1/12/2007

Mystery Vial!

I just did a reaction in lab with a pretty striking color change. So in keeping with this blog's tradition of (read: Ms. Complex Conjugate's obsession with) pretty colors, let's do another Mystery Flask! Well, except I do reactions on smaller scales, so it's more like a Mystery Vial.

Anyway, here's the starting material (in solution):


...and here's the product (in solution):


Some hints: The reactant and products are organic (no metals here!), and you can actually monitor the reaction by the color change. This reaction's among my favorite class of reactions. I'll probably post the answer later tonight or tomorrow.

7 comments:

Ψ*Ψ said...

I know what it is :)
Also, I'll trade you spatulas! Mine is in horrible condition after years of abuse. While I'm at it, want to switch vacuum pumps? That doesn't work so well, either. I blame someone you've met and I haven't, since her name is on the thing.

Mitch said...

A vacuum pump is a sexy piece of equipment. It needs to have its oil changed often and has to stay well lubed. Leaks need to be found and repaired. Sometimes a pump just likes to pump on regular air, so it can rid itself of some nasty organics that ended up in its oil because of your carelessness. Pumps should be calibrated with a long mercury bubbler and checked against that calibration point often.

Mitch

Excimer said...

psistarpsi-

um. buy a new one? they're cheap.

mitch-

needs to marry a pump, apparently.

Matt Jenks said...

There is nothing sexy about the smell that a vacuum pump puts out when purging itself of said organics. Leave the pump running at all times, and it won't break down as much. In my experience, the pumps only break when being switched on and off. You should only turn them off when changing the oil. And keep a good cold trap to avoid the sucking in and collection of organics inside the motor housing.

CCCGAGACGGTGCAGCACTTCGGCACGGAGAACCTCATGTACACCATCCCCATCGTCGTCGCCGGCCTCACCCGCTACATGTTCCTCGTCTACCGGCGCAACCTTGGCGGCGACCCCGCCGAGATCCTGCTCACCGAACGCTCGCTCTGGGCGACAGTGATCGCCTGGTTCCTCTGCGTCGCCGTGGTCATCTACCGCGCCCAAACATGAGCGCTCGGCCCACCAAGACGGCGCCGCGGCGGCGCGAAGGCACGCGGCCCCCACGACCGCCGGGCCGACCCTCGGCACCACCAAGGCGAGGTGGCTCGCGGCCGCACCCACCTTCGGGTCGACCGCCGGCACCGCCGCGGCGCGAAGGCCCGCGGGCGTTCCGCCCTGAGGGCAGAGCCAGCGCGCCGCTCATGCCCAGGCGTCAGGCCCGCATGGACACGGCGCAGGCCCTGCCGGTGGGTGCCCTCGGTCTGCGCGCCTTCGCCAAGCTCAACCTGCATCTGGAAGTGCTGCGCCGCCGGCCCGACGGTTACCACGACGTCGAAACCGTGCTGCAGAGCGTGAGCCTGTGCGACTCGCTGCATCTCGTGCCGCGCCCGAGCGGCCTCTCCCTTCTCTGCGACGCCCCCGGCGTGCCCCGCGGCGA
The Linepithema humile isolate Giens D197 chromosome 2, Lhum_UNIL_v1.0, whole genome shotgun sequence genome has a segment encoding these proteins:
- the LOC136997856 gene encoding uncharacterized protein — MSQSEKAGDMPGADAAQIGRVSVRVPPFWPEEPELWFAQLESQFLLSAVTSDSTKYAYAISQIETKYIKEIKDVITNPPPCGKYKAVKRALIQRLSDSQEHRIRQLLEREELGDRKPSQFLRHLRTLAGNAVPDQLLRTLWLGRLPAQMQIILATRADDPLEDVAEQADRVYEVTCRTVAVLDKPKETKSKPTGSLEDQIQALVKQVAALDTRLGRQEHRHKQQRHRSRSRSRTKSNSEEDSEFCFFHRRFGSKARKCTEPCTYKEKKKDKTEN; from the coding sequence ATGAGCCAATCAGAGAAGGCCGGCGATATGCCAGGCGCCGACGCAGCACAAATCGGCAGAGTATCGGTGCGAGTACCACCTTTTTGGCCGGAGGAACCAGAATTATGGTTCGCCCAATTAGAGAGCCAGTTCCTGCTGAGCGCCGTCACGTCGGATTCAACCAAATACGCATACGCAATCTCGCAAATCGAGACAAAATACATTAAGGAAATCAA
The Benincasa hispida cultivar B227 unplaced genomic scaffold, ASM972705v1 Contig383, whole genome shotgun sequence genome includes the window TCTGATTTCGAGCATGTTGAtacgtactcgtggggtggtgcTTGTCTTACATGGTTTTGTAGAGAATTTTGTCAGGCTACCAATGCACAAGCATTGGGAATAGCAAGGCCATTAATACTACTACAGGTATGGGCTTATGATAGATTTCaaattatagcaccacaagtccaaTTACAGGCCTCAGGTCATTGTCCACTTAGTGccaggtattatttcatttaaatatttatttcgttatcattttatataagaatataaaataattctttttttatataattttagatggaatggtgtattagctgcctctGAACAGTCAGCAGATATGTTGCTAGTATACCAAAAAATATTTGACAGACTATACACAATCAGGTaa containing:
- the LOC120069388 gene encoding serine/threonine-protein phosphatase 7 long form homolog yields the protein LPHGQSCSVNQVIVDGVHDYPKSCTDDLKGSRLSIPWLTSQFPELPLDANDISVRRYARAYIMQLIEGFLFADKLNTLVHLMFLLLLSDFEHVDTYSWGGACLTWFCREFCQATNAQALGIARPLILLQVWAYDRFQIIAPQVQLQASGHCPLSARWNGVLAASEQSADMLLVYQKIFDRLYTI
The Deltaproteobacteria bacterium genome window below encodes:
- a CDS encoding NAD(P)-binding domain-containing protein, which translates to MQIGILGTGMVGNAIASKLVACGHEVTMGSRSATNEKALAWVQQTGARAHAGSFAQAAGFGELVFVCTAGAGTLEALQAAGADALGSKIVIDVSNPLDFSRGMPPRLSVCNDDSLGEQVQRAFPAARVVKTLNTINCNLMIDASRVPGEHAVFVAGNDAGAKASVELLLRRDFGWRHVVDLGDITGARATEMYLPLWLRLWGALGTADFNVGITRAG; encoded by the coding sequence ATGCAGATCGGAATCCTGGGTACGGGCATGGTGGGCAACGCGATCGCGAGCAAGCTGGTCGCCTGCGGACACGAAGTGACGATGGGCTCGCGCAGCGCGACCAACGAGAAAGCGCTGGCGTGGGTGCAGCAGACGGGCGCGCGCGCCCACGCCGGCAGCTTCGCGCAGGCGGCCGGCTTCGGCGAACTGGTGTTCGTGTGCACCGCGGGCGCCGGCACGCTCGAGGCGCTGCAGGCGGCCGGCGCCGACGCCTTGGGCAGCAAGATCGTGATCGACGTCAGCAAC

I was going to guess that you had yourself a nice Grubbs cross metathesis going based off the first color, but the "no metals" part and the yellow product has me stumped. Usually, the stuff I work on, the colors go in the opposite directions, and that's how I know it's done.

Chemgeek said...

I think I would know what it was if the product was the reactant and vice versa. A little pyrrole, aldehyde and BF3 = purple [Or as my un-tenured (at the time) adviser in grad school called it "tenure purple"]a.k.a. a porphryin.

I'm going to guess you are destroying conjugation with some sort of reduction. Just a guess...

and psi star psi... spatulas really are cheap. I regularly stock pile 50 spatulas (seriously) so I always have one ready.

And Mitch... A vacuum pump is pretty good, but give me a Schlenk line. That is sexy.

Ψ*Ψ said...

See, I'm nice to vacuum pumps, but these were here when I arrived. I've had to fix two already. And spatulas are cheap, but one of the stockroom guys is REALLY CREEPY, so I try to avoid going there as much as possible. (That, and I was attracted to the shinyness.)

By the way, "no metals" is kind of a big hint, you all. Maybe this is because I already know what's in the vial :)

Chemgeek said...

Stock room guys are almost by definition "creepy." at least, that's been my experience.